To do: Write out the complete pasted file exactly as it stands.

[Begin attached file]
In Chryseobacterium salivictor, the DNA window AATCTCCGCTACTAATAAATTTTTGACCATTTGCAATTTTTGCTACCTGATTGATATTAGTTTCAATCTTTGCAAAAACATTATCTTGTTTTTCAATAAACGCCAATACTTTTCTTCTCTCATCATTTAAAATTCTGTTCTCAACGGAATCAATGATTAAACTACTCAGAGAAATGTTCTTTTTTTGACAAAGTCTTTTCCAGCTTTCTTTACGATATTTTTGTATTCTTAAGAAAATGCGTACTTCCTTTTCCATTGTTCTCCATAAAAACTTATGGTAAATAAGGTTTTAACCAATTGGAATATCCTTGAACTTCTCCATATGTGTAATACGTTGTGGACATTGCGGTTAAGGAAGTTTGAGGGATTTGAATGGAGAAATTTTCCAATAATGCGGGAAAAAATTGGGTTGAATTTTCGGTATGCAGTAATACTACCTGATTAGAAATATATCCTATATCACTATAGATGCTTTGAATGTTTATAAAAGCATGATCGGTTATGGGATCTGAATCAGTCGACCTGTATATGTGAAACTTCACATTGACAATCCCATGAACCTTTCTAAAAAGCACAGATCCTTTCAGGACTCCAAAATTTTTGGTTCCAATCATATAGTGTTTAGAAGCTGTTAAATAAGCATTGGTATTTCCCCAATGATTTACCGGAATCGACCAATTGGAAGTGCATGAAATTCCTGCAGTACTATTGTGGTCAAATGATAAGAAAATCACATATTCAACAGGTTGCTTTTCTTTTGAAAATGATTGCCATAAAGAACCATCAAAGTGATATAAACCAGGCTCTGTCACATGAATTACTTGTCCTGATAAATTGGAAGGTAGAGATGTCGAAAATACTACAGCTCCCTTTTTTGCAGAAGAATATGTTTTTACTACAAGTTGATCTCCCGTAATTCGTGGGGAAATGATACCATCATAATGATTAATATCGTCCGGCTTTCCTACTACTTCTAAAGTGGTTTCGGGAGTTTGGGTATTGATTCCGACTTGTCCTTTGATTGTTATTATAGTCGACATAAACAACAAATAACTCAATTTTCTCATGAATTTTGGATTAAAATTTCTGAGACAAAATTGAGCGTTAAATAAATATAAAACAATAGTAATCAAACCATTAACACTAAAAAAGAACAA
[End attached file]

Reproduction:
In Chryseobacterium salivictor, the DNA window AATCTCCGCTACTAATAAATTTTTGACCATTTGCAATTTTTGCTACCTGATTGATATTAGTTTCAATCTTTGCAAAAACATTATCTTGTTTTTCAATAAACGCCAATACTTTTCTTCTCTCATCATTTAAAATTCTGTTCTCAACGGAATCAATGATTAAACTACTCAGAGAAATGTTCTTTTTTTGACAAAGTCTTTTCCAGCTTTCTTTACGATATTTTTGTATTCTTAAGAAAATGCGTACTTCCTTTTCCATTGTTCTCCATAAAAACTTATGGTAAATAAGGTTTTAACCAATTGGAATATCCTTGAACTTCTCCATATGTGTAATACGTTGTGGACATTGCGGTTAAGGAAGTTTGAGGGATTTGAATGGAGAAATTTTCCAATAATGCGGGAAAAAATTGGGTTGAATTTTCGGTATGCAGTAATACTACCTGATTAGAAATATATCCTATATCACTATAGATGCTTTGAATGTTTATAAAAGCATGATCGGTTATGGGATCTGAATCAGTCGACCTGTATATGTGAAACTTCACATTGACAATCCCATGAACCTTTCTAAAAAGCACAGATCCTTTCAGGACTCCAAAATTTTTGGTTCCAATCATATAGTGTTTAGAAGCTGTTAAATAAGCATTGGTATTTCCCCAATGATTTACCGGAATCGACCAATTGGAAGTGCATGAAATTCCTGCAGTACTATTGTGGTCAAATGATAAGAAAATCACATATTCAACAGGTTGCTTTTCTTTTGAAAATGATTGCCATAAAGAACCATCAAAGTGATATAAACCAGGCTCTGTCACATGAATTACTTGTCCTGATAAATTGGAAGGTAGAGATGTCGAAAATACTACAGCTCCCTTTTTTGCAGAAGAATATGTTTTTACTACAAGTTGATCTCCCGTAATTCGTGGGGAAATGATACCATCATAATGATTAATATCGTCCGGCTTTCCTACTACTTCTAAAGTGGTTTCGGGAGTTTGGGTATTGATTCCGACTTGTCCTTTGATTGTTATTATAGTCGACATAAACAACAAATAACTCAATTTTCTCATGAATTTTGGATTAAAATTTCTGAGACAAAATTGAGCGTTAAATAAATATAAAACAATAGTAATCAAACCATTAACACTAAAAAAGAACAA